Nova Scotia completes $8.5 million-worth upgrade on ambulance fleet

$3.5 million funding provides 78 power stretchers, 65 power loaders

Nova Scotia completes $8.5 million-worth upgrade on ambulance fleet

Nova Scotia is completing its $8.5 million three-year investment to upgrade and make ambulances in the province safer for paramedics and patients.

The government is making a $3.5 million purchase of 78 power stretchers and 65 power loaders. With this, all Emergency Health Services (EHS) ambulances and patient transfer units will be outfitted with this modern technology by the end of the year.

“Nova Scotians should be able to count on our emergency medical system for urgent care and much, much more,” said Michelle Thompson, minister of health and wellness. “This new technology will help paramedics provide life-saving medical treatment anytime, anywhere, and make the experience safer and more comfortable for patients.”

The equipment will be delivered over the next six weeks from the manufacturer, Stryker Canada, and the stretchers will be added to vehicles immediately.

“Stryker is pleased to support the people of Nova Scotia and the lifesaving teams who care for them, as together we continue to navigate the complexity and challenges of the COVID-19 pandemic,” said Lindsay Williams, vice-president and managing director, Stryker Canada.

Loaders will be installed during planned vehicle maintenance between now and the end of the year to ensure there is no disruption to patient care, according to the government.

“In my 27-year career, I have seen many advancements in the paramedicine field, but I would say that the introduction of power loaders and power stretchers is the single most significant improvement to our practice,” said Shelley Moore, a New Glasgow paramedic.

Power stretchers and power loaders allow patients to be lifted into ambulances with the push of a button.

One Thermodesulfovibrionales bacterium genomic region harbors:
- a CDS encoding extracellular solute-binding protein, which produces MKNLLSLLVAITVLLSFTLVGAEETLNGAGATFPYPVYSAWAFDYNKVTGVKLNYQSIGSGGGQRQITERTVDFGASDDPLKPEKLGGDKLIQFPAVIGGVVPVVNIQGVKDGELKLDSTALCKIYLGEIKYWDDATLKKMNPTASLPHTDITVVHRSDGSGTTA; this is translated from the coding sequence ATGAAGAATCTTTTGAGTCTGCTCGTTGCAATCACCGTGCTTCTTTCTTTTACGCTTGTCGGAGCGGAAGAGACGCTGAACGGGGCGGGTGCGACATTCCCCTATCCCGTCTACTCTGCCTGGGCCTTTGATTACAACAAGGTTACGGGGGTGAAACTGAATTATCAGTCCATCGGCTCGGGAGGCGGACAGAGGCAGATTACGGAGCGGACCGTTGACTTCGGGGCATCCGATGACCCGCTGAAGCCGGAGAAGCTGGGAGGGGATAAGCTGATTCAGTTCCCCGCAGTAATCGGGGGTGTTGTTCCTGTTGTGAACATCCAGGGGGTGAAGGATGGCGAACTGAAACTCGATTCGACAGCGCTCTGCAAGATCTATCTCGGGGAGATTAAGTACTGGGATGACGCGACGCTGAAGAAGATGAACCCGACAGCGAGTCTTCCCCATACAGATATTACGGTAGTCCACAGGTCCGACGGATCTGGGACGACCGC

“This tool has drastically decreased lifting and lowering injuries among paramedics and careers will be extended by many years with this initiative. Just knowing there is a power load system in the ambulance relieves a lot of worries for paramedics.”

Previously, New Brunswick expanded its advanced care paramedic (ACP) program to allow those certified to use their full scope of practice when responding to a call. Earlier, Alberta provided a total of $1.48 million to four non-profit organizations and seven researchers through the Supporting Psychological Health in First Responders program.

Nova Scotia’s purchase completes the upgrade that began in 2019. To date, 86 ambulances have been outfitted with power stretchers and loaders.

There are 150 emergency ambulances and 15 patient transfer units in the EHS fleet staffed by 1,150 paramedics and 45 transport operators. EHS paramedics respond to about 180,000 calls every year for emergencies and patient transfers, according to the government.

In March 2021, the federal government and Nova Scotia announced a joint investment of more than $19.1 million in combined funding for six projects that will renovate and rehabilitate several hospitals and medical facilities in the province to improve COVID-19 safety measures.